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Help Available for Kids Coping with Parents’ Addiction to Opioids

KNOXVILLE (WATE) – The opioid epidemic leaves a mark on so many in the East Tennessee community. Two children were found last week by the Knoxville Police Department in a car parked at a gas station on Tazewell Pike.

Police found a woman unconscious and a second overdose victim, a man, inside the car with the children.

EMS gave the man and woman the overdose antidote Naloxone.

While names haven’t been released, DCS was called to take care of the children while the man and woman were sent to the hospital.

One mom who’s wrestled with addiction says conversations about drug use are not easy, but it’s a reality that needs to be talked about. Sara Alese has a job at Project ACT that’s given her purpose and so much more.

“I get to pick up my kids at school and from daycare and be more of a mom,” she said.

She says her new beginning started in 2014, but getting to today hasn’t been easy.

“I remember sitting in the bathroom one time with the door locked, wondering if I was going to overdose and how long it would take for somebody to find me or find my children,” said Alese.

When it comes to drugs and drug overdoses, there’s guilt and shame. Families often turn to the Helen Ross McNabb Center for help.

“A lot of times the question is, ‘What could’ve I done different? Could I have helped? and Why?’ They want to know why they want to do that and where is it coming from,” said Kristin Bradley, a prevention and early intervention services coordinator.

She says therapists work closely with the children as well as their families because any kind of drug use in the home can impact a child’s brain functions.

“You can see a lack of security in their development, meaning that they are constantly on guard,” said Bradley.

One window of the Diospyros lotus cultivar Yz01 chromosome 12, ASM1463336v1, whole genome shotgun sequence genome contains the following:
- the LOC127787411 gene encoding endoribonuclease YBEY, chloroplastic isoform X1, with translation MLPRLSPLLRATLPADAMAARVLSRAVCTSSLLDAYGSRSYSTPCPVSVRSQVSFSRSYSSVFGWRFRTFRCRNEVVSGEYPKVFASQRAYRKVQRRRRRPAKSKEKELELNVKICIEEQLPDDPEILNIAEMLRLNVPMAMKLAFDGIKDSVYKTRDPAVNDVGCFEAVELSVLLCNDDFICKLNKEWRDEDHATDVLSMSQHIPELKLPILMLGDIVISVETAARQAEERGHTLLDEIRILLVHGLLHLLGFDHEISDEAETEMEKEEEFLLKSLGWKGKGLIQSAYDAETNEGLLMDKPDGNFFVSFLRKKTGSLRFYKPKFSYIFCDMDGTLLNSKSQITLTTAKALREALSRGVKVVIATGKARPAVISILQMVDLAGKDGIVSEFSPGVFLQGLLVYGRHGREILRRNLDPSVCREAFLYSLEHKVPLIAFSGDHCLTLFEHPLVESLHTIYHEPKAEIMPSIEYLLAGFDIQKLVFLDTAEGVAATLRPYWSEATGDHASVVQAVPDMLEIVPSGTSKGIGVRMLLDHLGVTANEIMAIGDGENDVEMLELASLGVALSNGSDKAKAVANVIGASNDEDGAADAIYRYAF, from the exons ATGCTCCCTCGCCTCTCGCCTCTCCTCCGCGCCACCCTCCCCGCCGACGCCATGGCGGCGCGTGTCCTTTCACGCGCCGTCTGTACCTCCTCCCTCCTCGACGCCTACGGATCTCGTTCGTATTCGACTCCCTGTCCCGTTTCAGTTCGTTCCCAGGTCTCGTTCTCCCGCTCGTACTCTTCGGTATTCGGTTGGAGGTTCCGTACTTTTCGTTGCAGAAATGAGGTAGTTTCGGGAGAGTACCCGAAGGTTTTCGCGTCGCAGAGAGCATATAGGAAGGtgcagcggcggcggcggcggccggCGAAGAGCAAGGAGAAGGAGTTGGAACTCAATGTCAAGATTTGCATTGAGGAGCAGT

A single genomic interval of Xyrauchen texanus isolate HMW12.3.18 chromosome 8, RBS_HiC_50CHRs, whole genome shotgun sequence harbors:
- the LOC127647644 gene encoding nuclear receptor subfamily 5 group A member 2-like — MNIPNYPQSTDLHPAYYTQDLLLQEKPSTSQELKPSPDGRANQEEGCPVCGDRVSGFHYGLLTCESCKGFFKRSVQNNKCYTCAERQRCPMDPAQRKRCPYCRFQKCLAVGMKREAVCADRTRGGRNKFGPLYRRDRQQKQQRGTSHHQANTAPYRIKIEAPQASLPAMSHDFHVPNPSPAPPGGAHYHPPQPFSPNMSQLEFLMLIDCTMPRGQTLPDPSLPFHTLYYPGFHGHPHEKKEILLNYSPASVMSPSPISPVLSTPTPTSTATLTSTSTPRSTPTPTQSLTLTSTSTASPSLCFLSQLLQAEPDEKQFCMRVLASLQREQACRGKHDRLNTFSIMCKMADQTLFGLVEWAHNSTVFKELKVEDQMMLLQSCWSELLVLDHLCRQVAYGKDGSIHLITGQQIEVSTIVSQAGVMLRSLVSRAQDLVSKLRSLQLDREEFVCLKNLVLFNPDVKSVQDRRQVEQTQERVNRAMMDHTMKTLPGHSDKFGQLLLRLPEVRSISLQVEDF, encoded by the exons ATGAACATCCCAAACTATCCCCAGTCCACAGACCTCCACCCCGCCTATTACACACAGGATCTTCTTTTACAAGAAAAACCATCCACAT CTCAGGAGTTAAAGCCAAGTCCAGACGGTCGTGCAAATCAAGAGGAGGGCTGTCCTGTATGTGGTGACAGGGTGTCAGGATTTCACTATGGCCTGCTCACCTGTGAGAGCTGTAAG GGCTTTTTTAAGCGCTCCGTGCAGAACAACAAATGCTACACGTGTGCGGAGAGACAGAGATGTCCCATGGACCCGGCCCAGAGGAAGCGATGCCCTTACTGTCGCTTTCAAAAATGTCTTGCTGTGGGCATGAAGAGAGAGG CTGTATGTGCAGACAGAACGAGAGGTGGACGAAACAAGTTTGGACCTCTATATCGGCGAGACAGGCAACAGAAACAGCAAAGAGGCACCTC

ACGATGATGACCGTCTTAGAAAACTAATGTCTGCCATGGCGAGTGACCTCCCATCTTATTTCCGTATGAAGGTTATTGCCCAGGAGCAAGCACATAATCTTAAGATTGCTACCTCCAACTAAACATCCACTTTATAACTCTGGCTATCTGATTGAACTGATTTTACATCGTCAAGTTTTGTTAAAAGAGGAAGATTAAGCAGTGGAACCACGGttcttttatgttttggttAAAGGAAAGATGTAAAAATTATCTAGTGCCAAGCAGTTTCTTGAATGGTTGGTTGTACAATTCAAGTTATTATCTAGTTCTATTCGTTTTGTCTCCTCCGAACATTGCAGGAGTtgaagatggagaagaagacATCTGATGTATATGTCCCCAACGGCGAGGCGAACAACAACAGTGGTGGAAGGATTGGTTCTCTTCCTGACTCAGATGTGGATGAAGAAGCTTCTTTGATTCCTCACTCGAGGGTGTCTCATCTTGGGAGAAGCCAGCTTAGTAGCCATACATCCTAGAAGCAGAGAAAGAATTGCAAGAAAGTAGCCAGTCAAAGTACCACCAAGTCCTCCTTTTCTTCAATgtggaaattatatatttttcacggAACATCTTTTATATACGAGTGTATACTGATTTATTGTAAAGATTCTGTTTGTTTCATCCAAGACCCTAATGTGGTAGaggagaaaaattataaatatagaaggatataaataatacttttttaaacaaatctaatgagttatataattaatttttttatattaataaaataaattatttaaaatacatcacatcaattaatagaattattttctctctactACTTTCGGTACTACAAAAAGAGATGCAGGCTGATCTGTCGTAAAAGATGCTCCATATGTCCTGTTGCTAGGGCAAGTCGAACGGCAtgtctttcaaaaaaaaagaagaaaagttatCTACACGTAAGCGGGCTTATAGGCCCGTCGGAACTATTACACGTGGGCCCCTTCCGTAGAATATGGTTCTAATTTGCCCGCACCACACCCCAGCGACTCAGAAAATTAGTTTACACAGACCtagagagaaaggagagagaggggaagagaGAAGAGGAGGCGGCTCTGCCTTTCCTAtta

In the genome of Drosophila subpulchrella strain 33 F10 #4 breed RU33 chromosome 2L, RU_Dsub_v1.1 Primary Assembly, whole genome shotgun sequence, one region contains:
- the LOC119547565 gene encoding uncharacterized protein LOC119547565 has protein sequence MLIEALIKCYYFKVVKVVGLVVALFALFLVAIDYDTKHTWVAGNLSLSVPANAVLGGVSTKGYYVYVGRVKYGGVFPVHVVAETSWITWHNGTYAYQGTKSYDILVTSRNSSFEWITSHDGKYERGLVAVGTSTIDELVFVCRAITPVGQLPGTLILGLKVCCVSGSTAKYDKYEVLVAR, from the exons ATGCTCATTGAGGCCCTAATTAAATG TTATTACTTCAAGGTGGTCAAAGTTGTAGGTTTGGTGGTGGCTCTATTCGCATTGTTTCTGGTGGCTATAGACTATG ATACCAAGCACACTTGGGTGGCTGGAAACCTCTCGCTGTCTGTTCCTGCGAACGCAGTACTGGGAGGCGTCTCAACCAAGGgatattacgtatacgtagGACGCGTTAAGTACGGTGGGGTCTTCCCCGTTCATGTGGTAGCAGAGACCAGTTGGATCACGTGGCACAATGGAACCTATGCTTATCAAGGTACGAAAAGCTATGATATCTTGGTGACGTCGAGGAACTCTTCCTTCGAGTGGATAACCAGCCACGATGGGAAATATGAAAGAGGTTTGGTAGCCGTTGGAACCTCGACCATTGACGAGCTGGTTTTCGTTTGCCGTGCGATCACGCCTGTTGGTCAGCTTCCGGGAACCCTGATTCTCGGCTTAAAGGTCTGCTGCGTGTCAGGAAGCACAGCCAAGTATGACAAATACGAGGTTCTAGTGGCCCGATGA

It also creates an environment of worry and stress, so sometimes DCS has to get involved.

“No child can be measured the same. Some kids come in and they adjust well and fine. Some kids initially come in and they appear to be fine and then days later they experience a longing or missing of their parents,” said Carren Broadnax, a resource linkage coordinator for the Knox County Department of Children’s Services.

Bradley says little ones and teenagers need to be in a nurturing home with adults who are patient.

“Our goal is to see those kids in safe homes. Our goal is to try to help repair families,” she said.

Alese is successful today and has a word of advice to anyone who may be vulnerable.

“Learn how to take care of yourself and become that parent that you didn’t have or want to be.”

DCS says for the 2017 fiscal year July 1 to June 30, Knox County had 565 kids come into foster care. Of those, the department says 254 were caused by parental substance abuse.

DCS does not track cases by specific drugs or by overdoses, they say regardless of the substance or what may have happened they stand by ready to help children in crisis.

At this time they’re needing adults or families in the community to step up and become foster parents.

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